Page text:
Permanent Secretary, Federal Ministry of Labour and Employment, Dr Yerima Tarfa, has said that proper implementation and reporting of International Labour standards would aid in maintaining an effective Labour administration in the country.

Tarfa stated this at the commencement of a five-day Workshop on Report Rendition on the Application of Ratified Conventions and Recommendations of the International Labour Organization (ILO), for officers of the Ministry and other stakeholders in the Labour sector.

The workshop is aimed at developing and strengthening the capacity of focal persons within the Ministry, Departments and Agencies, and Social Partners to effectively report on ILO Ratified Conventions.

The Permanent Secretary said the workshop was convened because of “Nigeria’s commitment to fulfilling its obligations as a Member State of the ILO and ensuring best practice to Labour Administration in line with international standards.”

He stated that the workshop was in fulfillment of Article 22 of the ILO Constitution which provides that “each of the Member State agrees to make an annual Report to the International Labour Office on the measures taken to give effect to the provisions of Conventions to which it is a party.”

Tarfa added that member States are also obliged to submit biennial reports detailing steps taken, in law and practice, to apply any of the eight Fundamental and four Priority Conventions they may have ratified. “In the case of all other conventions, reports must be submitted every five years, except for conventions that have been ‘shelved’.”

He restated Government’s commitment to promoting healthy working conditions for Nigerian workers in line with International Labour Standards.

Tarfa noted that Government appreciates the critical role played by a stable and harmonious industrial relations, as well as decent work for all, in the realization of “the goals and targets of the 2030 Sustainable Development Goals (SDG).”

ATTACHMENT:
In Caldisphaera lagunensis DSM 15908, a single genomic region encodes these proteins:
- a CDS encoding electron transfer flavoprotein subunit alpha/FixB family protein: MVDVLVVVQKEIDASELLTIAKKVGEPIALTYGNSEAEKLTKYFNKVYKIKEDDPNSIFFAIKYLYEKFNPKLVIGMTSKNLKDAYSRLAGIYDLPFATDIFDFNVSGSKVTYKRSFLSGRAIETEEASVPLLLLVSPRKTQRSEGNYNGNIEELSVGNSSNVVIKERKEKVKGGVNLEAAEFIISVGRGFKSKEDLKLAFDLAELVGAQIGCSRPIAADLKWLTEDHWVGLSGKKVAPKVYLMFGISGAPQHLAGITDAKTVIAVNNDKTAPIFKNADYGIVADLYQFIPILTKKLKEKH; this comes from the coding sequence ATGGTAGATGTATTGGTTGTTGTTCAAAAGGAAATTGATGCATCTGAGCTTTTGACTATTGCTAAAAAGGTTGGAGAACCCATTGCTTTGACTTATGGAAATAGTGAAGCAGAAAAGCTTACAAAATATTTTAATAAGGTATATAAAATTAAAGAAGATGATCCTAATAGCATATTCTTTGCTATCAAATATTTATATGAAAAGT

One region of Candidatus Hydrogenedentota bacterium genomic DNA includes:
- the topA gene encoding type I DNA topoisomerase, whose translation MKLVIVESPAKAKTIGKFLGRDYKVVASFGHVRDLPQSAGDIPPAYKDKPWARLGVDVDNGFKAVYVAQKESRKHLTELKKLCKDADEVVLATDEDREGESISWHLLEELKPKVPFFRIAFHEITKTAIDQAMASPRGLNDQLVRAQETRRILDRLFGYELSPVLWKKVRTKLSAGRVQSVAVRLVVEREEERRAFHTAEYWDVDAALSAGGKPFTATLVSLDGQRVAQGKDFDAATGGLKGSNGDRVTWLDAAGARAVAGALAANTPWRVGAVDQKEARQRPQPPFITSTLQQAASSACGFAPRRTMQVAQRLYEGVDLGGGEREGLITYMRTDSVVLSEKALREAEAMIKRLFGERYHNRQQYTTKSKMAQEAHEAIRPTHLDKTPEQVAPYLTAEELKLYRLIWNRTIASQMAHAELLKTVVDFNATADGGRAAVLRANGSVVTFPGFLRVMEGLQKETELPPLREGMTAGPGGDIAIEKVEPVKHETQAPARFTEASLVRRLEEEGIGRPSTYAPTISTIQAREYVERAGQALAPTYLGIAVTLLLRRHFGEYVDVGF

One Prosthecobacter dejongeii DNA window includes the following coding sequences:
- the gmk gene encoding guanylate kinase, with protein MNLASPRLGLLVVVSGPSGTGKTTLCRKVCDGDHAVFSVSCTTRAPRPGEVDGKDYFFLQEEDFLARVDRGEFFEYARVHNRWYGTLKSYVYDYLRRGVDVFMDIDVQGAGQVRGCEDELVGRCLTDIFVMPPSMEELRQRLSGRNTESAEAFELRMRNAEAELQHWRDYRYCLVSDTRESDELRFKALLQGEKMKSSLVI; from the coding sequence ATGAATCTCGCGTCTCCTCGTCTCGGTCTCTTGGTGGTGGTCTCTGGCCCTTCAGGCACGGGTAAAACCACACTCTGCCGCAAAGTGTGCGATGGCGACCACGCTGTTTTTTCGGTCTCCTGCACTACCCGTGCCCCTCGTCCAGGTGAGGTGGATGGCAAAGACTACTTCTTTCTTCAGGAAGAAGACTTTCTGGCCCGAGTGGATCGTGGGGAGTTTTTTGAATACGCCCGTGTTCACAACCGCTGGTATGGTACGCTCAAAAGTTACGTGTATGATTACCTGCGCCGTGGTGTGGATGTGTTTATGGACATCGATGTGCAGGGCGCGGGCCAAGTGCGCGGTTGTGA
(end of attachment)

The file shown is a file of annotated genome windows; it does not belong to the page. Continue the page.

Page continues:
He urged the participants to render their report using the Report Form provided by the Governing Body of the International Labour Office, as the Report Form had been drawn up in such a manner as to facilitate the supply of the required information on “the peculiarities and difficulties experienced in the application and implementation of Conventions and Recommendations.”

The Permanent Secretary said that the participants would also be required to provide detailed information to bridge the various gaps which the Committee of Experts on the Application of Conventions and Recommendations (CEACR) has observed on previous submitted reports, among other tasks.

Tarfa urged the participants to be diligent in the task ahead, as the responses they would compile would go a long way in charting the way forward with regards to current and emergent trends in the world of work occasioned by COVID-19, as well as globalisation. 

He disclosed that in 2018, 2019 and early 2020, Nigeria was able to clear up the backlog of reports on Ratified and Unratified Conventions within the specified time, but on account of the COVID-19 pandemic, it could not submit “this Report on Ratified Conventions which was due for submission between 1st June and 1st September 2020.”

Earlier, Director, Productivity Measurement and Labour Standards, Daniel Neburagho, said “the Report generated from the ratified and unratified Conventions and Recommendations will enable CEACR to prepare a General Survey that will reveal the gap in national laws and practices.”

According to him, the survey would also “provide information that will serve as a basis for technical cooperation and assistance in bridging identified gaps and challenges, and thereby improving our Labour Administration system and enhancing decent work in the country.”

He said that at the end of the workshop, participants would have acquired a general knowledge of the ILO ratified and unratified Conventions and Recommendations, as well as a solid grasp of the technicalities required for ILO Report Writing.

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